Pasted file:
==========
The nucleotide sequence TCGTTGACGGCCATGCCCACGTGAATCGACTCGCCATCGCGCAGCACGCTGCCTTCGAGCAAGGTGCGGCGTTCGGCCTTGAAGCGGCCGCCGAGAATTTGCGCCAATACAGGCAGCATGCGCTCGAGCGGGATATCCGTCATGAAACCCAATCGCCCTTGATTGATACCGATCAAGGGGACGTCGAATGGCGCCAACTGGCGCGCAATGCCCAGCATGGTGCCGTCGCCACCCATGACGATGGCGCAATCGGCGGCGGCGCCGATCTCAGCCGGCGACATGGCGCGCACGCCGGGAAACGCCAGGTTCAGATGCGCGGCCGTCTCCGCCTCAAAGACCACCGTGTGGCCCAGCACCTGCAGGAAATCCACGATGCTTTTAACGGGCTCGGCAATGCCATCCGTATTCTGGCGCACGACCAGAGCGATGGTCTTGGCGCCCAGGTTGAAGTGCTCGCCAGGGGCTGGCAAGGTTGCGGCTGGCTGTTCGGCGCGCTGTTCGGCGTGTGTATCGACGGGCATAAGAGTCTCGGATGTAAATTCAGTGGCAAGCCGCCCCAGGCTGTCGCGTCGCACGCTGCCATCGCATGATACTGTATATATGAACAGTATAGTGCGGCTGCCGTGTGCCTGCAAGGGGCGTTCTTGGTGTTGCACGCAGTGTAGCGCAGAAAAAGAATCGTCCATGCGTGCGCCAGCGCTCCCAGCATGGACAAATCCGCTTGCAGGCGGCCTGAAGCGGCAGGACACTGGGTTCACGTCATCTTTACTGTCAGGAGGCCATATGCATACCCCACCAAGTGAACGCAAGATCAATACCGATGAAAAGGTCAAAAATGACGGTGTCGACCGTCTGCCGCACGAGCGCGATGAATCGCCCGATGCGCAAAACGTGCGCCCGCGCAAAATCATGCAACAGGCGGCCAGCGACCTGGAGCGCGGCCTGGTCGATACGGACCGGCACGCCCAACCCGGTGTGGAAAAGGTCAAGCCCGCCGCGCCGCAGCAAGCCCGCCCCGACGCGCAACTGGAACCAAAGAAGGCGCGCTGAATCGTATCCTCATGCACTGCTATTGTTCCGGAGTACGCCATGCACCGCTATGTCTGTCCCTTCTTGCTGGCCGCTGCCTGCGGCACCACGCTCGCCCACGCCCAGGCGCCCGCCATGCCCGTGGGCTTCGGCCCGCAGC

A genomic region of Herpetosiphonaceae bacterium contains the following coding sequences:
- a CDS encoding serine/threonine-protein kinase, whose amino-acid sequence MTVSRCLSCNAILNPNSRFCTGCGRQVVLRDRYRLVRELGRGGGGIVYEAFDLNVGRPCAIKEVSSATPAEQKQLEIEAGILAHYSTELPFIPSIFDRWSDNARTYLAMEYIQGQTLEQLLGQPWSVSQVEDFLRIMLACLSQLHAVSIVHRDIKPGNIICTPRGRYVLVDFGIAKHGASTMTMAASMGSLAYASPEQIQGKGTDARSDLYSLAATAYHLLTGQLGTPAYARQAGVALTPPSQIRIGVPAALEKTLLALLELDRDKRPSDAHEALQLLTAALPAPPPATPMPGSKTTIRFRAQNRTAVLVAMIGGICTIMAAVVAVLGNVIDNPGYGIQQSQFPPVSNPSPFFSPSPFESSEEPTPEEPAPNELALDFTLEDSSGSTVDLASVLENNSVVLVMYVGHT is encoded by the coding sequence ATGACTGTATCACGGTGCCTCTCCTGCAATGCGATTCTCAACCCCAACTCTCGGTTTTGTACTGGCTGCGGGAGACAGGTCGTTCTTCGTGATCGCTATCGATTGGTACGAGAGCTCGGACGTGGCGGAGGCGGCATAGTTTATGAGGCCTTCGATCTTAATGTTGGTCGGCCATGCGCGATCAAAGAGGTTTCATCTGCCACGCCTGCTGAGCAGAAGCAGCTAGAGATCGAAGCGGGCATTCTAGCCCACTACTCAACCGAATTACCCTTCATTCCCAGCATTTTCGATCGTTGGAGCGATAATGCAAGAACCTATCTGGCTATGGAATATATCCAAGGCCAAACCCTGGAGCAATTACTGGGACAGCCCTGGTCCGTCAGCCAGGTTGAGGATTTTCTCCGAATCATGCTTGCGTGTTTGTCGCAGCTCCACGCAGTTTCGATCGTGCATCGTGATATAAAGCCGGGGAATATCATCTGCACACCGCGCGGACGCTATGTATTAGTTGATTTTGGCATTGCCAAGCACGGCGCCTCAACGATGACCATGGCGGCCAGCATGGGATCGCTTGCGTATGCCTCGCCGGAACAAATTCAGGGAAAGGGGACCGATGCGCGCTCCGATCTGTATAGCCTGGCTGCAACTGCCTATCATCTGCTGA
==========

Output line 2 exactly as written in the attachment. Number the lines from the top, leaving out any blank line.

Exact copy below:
A genomic region of Herpetosiphonaceae bacterium contains the following coding sequences: